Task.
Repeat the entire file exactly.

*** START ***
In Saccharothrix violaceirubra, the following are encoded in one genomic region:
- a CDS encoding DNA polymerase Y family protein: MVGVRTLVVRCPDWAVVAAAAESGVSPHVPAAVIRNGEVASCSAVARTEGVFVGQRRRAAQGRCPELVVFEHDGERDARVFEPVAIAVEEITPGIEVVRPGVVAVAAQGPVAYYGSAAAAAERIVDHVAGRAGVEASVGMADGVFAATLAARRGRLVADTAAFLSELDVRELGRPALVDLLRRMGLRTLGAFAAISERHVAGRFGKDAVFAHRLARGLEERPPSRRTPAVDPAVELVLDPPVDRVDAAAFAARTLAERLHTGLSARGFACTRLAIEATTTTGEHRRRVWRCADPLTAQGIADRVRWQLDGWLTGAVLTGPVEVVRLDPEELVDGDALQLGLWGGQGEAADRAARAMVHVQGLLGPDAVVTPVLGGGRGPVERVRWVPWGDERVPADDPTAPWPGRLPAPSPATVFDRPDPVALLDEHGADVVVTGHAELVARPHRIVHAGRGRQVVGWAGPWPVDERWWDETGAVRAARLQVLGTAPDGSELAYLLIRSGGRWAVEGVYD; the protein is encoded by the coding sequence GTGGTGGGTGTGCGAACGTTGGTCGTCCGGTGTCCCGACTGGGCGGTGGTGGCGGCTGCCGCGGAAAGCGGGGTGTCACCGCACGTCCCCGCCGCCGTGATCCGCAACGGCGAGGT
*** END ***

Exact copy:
In Saccharothrix violaceirubra, the following are encoded in one genomic region:
- a CDS encoding DNA polymerase Y family protein: MVGVRTLVVRCPDWAVVAAAAESGVSPHVPAAVIRNGEVASCSAVARTEGVFVGQRRRAAQGRCPELVVFEHDGERDARVFEPVAIAVEEITPGIEVVRPGVVAVAAQGPVAYYGSAAAAAERIVDHVAGRAGVEASVGMADGVFAATLAARRGRLVADTAAFLSELDVRELGRPALVDLLRRMGLRTLGAFAAISERHVAGRFGKDAVFAHRLARGLEERPPSRRTPAVDPAVELVLDPPVDRVDAAAFAARTLAERLHTGLSARGFACTRLAIEATTTTGEHRRRVWRCADPLTAQGIADRVRWQLDGWLTGAVLTGPVEVVRLDPEELVDGDALQLGLWGGQGEAADRAARAMVHVQGLLGPDAVVTPVLGGGRGPVERVRWVPWGDERVPADDPTAPWPGRLPAPSPATVFDRPDPVALLDEHGADVVVTGHAELVARPHRIVHAGRGRQVVGWAGPWPVDERWWDETGAVRAARLQVLGTAPDGSELAYLLIRSGGRWAVEGVYD; the protein is encoded by the coding sequence GTGGTGGGTGTGCGAACGTTGGTCGTCCGGTGTCCCGACTGGGCGGTGGTGGCGGCTGCCGCGGAAAGCGGGGTGTCACCGCACGTCCCCGCCGCCGTGATCCGCAACGGCGAGGT